“So what we’re seeing and hearing is that they want a single panel where they can see their PB relationships and bilateral, and even clearing at some point within one dashboard, one platform, where they can manage the matching, [confirmations] and settlements,” he says.
International Finance Corporation (IFC), a member of the World Bank Group, has made an equity investment in compression service provider, LMRKTS (Lmrkts).
IFC joins lead investor Motive Partners, a private investment firm focusing on technology-enabled companies within the financial services industry, in this investment round.
Founded in 2012, Lmrkts provides a compression service designed to enable commercial and investment banks to reduce exposure to each other thereby minimising counterparty risk and leverage costs.
The company balances participants' counterparty limits and their risk management objectives with a structured methodology that aims to deliver mutually beneficial results. After years of testing, Lmrkts launched in late 2016, and has compressed over US$2 trillion of notional equivalent in foreign exchange derivatives.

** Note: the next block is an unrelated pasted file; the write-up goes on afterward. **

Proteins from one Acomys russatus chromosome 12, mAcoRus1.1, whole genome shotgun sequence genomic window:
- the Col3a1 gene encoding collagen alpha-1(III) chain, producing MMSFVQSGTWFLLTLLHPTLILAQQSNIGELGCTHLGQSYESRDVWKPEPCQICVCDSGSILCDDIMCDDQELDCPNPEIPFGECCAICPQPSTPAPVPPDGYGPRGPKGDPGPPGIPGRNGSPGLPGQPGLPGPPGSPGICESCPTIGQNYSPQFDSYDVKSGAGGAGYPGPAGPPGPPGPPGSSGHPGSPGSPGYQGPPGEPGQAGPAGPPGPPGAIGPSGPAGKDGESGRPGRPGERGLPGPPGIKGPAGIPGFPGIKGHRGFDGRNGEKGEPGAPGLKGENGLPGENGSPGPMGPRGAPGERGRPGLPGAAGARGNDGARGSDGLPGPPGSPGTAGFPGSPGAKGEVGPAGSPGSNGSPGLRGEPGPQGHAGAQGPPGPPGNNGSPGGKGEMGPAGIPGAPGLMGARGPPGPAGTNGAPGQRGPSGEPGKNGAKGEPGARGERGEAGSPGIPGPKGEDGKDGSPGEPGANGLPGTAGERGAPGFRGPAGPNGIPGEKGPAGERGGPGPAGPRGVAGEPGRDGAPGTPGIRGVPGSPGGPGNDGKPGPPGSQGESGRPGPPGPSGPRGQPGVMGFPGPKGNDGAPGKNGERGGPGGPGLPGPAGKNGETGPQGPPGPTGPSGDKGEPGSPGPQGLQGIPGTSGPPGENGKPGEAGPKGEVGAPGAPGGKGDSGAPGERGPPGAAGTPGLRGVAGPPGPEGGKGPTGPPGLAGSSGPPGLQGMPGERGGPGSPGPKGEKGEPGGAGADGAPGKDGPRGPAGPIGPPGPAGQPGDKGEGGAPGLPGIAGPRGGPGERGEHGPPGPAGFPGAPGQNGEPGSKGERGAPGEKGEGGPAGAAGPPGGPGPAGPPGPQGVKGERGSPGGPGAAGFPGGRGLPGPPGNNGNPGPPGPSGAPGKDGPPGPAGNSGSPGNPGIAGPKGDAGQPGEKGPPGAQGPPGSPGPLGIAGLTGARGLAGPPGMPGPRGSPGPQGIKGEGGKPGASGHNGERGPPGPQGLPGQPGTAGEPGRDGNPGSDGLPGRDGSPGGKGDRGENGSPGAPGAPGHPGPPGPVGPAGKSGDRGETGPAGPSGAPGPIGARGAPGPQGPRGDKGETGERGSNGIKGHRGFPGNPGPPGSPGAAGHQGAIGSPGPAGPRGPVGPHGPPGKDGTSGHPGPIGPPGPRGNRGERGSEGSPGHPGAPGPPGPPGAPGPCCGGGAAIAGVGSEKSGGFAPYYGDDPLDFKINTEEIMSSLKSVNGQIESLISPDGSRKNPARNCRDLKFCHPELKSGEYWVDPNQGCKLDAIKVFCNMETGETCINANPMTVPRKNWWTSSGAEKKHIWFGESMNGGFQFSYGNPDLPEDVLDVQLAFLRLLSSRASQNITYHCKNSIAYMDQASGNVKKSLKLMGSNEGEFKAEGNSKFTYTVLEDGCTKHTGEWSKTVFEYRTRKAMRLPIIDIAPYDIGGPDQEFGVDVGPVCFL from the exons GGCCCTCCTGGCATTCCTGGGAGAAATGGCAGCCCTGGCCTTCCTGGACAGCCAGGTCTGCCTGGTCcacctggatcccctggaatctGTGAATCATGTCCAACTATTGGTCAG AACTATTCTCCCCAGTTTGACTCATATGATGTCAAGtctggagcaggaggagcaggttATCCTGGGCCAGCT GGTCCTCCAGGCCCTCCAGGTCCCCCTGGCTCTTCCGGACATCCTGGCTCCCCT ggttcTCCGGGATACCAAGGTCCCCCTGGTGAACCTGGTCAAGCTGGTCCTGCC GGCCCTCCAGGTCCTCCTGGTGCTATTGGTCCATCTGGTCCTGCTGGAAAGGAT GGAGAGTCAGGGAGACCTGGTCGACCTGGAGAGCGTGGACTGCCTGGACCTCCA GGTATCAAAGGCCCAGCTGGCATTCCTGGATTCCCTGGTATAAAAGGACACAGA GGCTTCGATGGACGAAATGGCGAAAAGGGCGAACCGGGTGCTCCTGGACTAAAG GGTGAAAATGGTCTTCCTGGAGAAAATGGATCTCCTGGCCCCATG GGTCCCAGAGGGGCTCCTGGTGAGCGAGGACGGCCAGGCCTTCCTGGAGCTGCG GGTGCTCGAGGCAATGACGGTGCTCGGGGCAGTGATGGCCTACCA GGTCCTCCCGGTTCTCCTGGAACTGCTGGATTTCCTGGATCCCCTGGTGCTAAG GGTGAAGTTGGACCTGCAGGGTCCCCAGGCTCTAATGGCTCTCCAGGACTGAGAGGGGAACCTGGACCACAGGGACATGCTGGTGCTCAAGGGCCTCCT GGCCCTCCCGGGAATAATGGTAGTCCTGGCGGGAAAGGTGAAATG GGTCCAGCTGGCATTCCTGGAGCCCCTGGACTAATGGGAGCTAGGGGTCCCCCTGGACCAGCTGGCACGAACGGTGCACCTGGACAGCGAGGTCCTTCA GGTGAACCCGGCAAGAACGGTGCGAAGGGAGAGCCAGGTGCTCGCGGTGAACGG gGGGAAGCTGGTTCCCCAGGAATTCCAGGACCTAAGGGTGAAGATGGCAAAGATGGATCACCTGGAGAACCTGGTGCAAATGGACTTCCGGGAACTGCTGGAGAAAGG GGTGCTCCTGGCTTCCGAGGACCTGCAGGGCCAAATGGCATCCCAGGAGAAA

NEX Optimisation, announced today that participants in its triReduce compression service have eliminated over $1 quadrillion in OTC derivative notional principal since its introduction in 2003.
TriReduce a multilateral risk-constrained compression service that offers compression for cleared and non-cleared interest rate swaps in 28 currencies, cross currency swaps, inflation swaps, credit default swaps, FX forward, and commodity swaps.